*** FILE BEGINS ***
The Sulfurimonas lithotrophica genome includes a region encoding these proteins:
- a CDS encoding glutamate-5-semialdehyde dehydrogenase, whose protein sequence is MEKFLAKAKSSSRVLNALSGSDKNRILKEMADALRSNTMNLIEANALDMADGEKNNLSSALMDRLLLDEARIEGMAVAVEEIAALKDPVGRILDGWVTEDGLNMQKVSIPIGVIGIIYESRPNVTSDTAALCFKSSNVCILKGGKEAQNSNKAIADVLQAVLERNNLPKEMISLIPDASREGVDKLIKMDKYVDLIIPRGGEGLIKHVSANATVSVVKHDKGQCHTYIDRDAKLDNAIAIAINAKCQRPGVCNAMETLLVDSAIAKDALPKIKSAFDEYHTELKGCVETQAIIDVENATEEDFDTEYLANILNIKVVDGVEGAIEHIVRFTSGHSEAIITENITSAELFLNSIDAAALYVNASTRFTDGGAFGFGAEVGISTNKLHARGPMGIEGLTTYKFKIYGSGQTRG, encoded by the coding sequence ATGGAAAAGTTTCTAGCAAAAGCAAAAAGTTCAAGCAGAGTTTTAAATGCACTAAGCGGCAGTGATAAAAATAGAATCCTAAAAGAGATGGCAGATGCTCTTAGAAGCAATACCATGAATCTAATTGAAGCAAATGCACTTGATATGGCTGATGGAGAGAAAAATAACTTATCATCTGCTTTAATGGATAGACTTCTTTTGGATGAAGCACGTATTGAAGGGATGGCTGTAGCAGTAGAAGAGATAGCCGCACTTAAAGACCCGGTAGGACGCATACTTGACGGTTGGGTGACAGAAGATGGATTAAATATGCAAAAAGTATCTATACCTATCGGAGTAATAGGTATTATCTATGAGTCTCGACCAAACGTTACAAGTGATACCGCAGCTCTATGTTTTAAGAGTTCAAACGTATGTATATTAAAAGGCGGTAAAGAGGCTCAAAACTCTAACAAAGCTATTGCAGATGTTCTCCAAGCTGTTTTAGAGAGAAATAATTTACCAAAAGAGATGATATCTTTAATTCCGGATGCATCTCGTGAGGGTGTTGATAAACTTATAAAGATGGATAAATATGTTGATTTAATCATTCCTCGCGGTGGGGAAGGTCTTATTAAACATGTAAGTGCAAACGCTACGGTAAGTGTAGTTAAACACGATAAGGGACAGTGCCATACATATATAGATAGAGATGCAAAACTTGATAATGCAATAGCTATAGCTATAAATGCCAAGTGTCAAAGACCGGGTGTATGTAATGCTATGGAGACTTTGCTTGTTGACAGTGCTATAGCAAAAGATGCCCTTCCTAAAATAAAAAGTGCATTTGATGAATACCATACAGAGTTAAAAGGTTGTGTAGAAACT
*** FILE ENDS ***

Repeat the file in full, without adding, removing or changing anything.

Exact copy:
The Sulfurimonas lithotrophica genome includes a region encoding these proteins:
- a CDS encoding glutamate-5-semialdehyde dehydrogenase, whose protein sequence is MEKFLAKAKSSSRVLNALSGSDKNRILKEMADALRSNTMNLIEANALDMADGEKNNLSSALMDRLLLDEARIEGMAVAVEEIAALKDPVGRILDGWVTEDGLNMQKVSIPIGVIGIIYESRPNVTSDTAALCFKSSNVCILKGGKEAQNSNKAIADVLQAVLERNNLPKEMISLIPDASREGVDKLIKMDKYVDLIIPRGGEGLIKHVSANATVSVVKHDKGQCHTYIDRDAKLDNAIAIAINAKCQRPGVCNAMETLLVDSAIAKDALPKIKSAFDEYHTELKGCVETQAIIDVENATEEDFDTEYLANILNIKVVDGVEGAIEHIVRFTSGHSEAIITENITSAELFLNSIDAAALYVNASTRFTDGGAFGFGAEVGISTNKLHARGPMGIEGLTTYKFKIYGSGQTRG, encoded by the coding sequence ATGGAAAAGTTTCTAGCAAAAGCAAAAAGTTCAAGCAGAGTTTTAAATGCACTAAGCGGCAGTGATAAAAATAGAATCCTAAAAGAGATGGCAGATGCTCTTAGAAGCAATACCATGAATCTAATTGAAGCAAATGCACTTGATATGGCTGATGGAGAGAAAAATAACTTATCATCTGCTTTAATGGATAGACTTCTTTTGGATGAAGCACGTATTGAAGGGATGGCTGTAGCAGTAGAAGAGATAGCCGCACTTAAAGACCCGGTAGGACGCATACTTGACGGTTGGGTGACAGAAGATGGATTAAATATGCAAAAAGTATCTATACCTATCGGAGTAATAGGTATTATCTATGAGTCTCGACCAAACGTTACAAGTGATACCGCAGCTCTATGTTTTAAGAGTTCAAACGTATGTATATTAAAAGGCGGTAAAGAGGCTCAAAACTCTAACAAAGCTATTGCAGATGTTCTCCAAGCTGTTTTAGAGAGAAATAATTTACCAAAAGAGATGATATCTTTAATTCCGGATGCATCTCGTGAGGGTGTTGATAAACTTATAAAGATGGATAAATATGTTGATTTAATCATTCCTCGCGGTGGGGAAGGTCTTATTAAACATGTAAGTGCAAACGCTACGGTAAGTGTAGTTAAACACGATAAGGGACAGTGCCATACATATATAGATAGAGATGCAAAACTTGATAATGCAATAGCTATAGCTATAAATGCCAAGTGTCAAAGACCGGGTGTATGTAATGCTATGGAGACTTTGCTTGTTGACAGTGCTATAGCAAAAGATGCCCTTCCTAAAATAAAAAGTGCATTTGATGAATACCATACAGAGTTAAAAGGTTGTGTAGAAACT